I reckon she came up trumps.
“Where does all the darkness come from?”“It’s funny your books are so dark, you’re actually a really happy person.”
The first comment came from my mother after the release of Lucid. It involved an uncle murdering his niece after dosing her with LSD – undeniably dark.
When posed by loved ones, these are questions that get under your skin. We’ve all got demons to draw on for inspiration, but what causes some writers to go looking for that inspiration in the first place? Why don’t we all just write Mills & Boon or happy-ever-afters?Part of it has to do with what I’ve grown up with, I suppose. Sure, I liked the Care Bears, but I also liked Goosebumps and reruns of The Twilight Zone. Something my nephew would undoubtedly understand with his interest in Horrible Histories. As much as adults like to deny it, most kids love a bit of gore.
That graduated to a strong interest in horror movies. I think Pet Sematary may have been the first book-to-film adaptation I saw, having read the book. I loved Stephen King, James Herbert and Shaun Hutson in my mid-teens. (I also loved Terry Pratchett, but that doesn’t quite fit into my tale so well.) My dad and I bonded over horror movies. We’ve sat through The Human Centipede and Midnight Meat Train together, as well as more humorous stuff like Severance.Now, I’m not saying this should be everybody’s bag, but for me it’s pure escapism.
I live and work in an area of Africa that experienced a genocide just over twenty years ago. Part of my job recently involved showing human rights delegations around memorial sites and refugee camps, talking, in depth, about what happened. The country is very different today to how it was two decades ago. It has a very modern capital with big shiny buildings, voted the second safest city in the world for women to walk alone at night. Yet the scars are still there. Survivors exist, trauma exists, mass graves exist.
I am extremely aware of the difference between reality and fiction.Which perhaps makes it strange that I should abhor the reality of murder whilst adoring the fictionalisation of it. My novel Those Rosy Hours at Mazandaran was written in first person about a young girl who took pleasure in killing.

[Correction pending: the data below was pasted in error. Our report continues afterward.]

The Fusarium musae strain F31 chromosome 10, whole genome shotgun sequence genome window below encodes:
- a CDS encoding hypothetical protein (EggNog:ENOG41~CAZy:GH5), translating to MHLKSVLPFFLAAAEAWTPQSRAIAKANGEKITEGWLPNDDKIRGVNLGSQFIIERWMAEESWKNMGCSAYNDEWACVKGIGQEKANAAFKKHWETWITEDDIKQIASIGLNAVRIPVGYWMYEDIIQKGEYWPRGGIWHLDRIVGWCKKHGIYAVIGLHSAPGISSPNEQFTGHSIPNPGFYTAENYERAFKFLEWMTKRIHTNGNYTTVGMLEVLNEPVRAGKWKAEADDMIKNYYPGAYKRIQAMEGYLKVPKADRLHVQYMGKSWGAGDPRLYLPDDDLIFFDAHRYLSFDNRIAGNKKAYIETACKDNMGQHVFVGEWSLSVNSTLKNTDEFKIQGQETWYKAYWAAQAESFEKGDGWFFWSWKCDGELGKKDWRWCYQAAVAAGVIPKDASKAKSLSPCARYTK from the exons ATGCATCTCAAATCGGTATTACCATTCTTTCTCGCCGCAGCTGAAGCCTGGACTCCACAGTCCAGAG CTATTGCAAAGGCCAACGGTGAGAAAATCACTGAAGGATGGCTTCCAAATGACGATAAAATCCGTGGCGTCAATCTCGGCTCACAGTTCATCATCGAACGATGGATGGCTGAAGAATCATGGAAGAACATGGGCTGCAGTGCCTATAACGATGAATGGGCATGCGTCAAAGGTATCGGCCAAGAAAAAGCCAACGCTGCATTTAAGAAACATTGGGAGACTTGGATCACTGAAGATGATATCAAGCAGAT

Duality tends to create a really big problem within our black and white rigidity of social norms: how can you say one thing, and think another? Perhaps due to generations of ambiguous political figures we inherently come to mistrust anyone who can think dualistically on topics that should clearly divide.Writers don’t have that struggle with duality – or, if they do, they seldom turn it into a war.
Writers, actors and artists live somewhere between socially accepted normality and inner reality. They create the moral person committing an immoral act, the villain who is accidentally a hero, the character you identify with even though you hate what they do, the character you don’t identify with yet can’t stop reading, the voice in your left ear and the voice in your right.We are all a very big mixture of everything, but provided an author doesn’t get lost in the maze of their own imagining, they return to their balance point.
There was an interesting interview with late author Ian Banks - see here - in which he was asked:Q: When you're writing about dark material, is it in any way strange writing in the first person?
A: Not really, no. It's a technique you get used to as a writer, you know? You don't really think about it, you just get on with it. It's an answer to a technical problem, if you like, and so it's something you adopt quite naturally and easily. It has no real bearing on your own psyche.It seems awful to reduce the creative process to a ‘technical problem,’ but it is. Fiction authors are in the business of escapism. The moment you stop to ask yourself whether what you’re writing is acceptable or offensive, you’re no longer escaping.
Perhaps the most shocking things to write about provide a chance to explore the most complex parts of being human. Sometimes we like to escape with romance and happy endings, and sometimes we like to escape into a puzzle. Hutson’s Nemesis was the first novel I even put down because I was too squeamish to continue. More recently, Laine Cunningham put me right off my dinner with a scene in He Drinks Poison, involving jam jars.Far from resenting these writers for making me uncomfortable, I feel an incredible sense of admiration for minds that stretch further than mine. It is at the point of greatest discomfort that we tend to learn most about ourselves.
That, I think, is my attraction to darkness.
Marion Grace Woolley studied at the British Record Industry Trust (BRIT) School of Performing Arts, Croydon. After obtaining an MA in Language & Communication Research from the University of Cardiff, she declared that she'd had enough of academia and decided to run away to Africa.
Balancing her creative impulses with a career in international development, she worked and travelled across Africa, Australia, Armenia, and a few other places beginning with 'A'. In 2009, she helped to oversee the publication of the first Dictionary of Amarenga y'Ikinyarwanda (Rwandan Sign Language), a project of which she was immensely proud to have been a part.
The same year, Marion was shortlisted for the Luke Bitmead Bursary for New Writers. She currently lives in Rwanda, where she works in human rights and international development.
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